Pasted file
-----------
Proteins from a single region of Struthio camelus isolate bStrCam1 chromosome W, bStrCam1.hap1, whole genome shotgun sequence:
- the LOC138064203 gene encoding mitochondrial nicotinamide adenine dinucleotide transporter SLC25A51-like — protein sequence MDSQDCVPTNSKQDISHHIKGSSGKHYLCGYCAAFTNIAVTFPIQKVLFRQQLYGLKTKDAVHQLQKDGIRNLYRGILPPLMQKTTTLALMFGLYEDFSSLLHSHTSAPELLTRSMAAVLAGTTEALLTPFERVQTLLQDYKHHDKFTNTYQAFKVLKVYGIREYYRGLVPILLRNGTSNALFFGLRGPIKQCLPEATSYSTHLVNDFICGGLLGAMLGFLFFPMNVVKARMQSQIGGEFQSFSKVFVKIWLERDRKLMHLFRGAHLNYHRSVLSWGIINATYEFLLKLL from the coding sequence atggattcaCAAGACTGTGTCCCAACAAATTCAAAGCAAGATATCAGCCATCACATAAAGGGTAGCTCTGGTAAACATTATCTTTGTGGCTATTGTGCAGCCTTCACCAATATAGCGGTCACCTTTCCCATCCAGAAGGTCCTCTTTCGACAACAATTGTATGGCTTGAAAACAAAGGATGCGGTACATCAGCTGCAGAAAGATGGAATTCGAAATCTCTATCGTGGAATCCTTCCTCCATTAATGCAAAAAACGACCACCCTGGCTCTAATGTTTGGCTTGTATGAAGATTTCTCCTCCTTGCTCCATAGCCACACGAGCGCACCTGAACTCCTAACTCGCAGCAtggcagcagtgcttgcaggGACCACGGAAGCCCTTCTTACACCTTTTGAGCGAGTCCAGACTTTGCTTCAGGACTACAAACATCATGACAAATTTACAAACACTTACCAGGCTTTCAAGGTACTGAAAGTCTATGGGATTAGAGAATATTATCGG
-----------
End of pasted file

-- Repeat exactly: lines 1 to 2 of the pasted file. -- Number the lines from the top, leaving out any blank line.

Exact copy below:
Proteins from a single region of Struthio camelus isolate bStrCam1 chromosome W, bStrCam1.hap1, whole genome shotgun sequence:
- the LOC138064203 gene encoding mitochondrial nicotinamide adenine dinucleotide transporter SLC25A51-like — protein sequence MDSQDCVPTNSKQDISHHIKGSSGKHYLCGYCAAFTNIAVTFPIQKVLFRQQLYGLKTKDAVHQLQKDGIRNLYRGILPPLMQKTTTLALMFGLYEDFSSLLHSHTSAPELLTRSMAAVLAGTTEALLTPFERVQTLLQDYKHHDKFTNTYQAFKVLKVYGIREYYRGLVPILLRNGTSNALFFGLRGPIKQCLPEATSYSTHLVNDFICGGLLGAMLGFLFFPMNVVKARMQSQIGGEFQSFSKVFVKIWLERDRKLMHLFRGAHLNYHRSVLSWGIINATYEFLLKLL from the coding sequence atggattcaCAAGACTGTGTCCCAACAAATTCAAAGCAAGATATCAGCCATCACATAAAGGGTAGCTCTGGTAAACATTATCTTTGTGGCTATTGTGCAGCCTTCACCAATATAGCGGTCACCTTTCCCATCCAGAAGGTCCTCTTTCGACAACAATTGTATGGCTTGAAAACAAAGGATGCGGTACATCAGCTGCAGAAAGATGGAATTCGAAATCTCTATCGTGGAATCCTTCCTCCATTAATGCAAAAAACGACCACCCTGGCTCTAATGTTTGGCTTGTATGAAGATTTCTCCTCCTTGCTCCATAGCCACACGAGCGCACCTGAACTCCTAACTCGCAGCAtggcagcagtgcttgcaggGACCACGGAAGCCCTTCTTACACCTTTTGAGCGAGTCCAGACTTTGCTTCAGGACTACAAACATCATGACAAATTTACAAACACTTACCAGGCTTTCAAGGTACTGAAAGTCTATGGGATTAGAGAATATTATCGG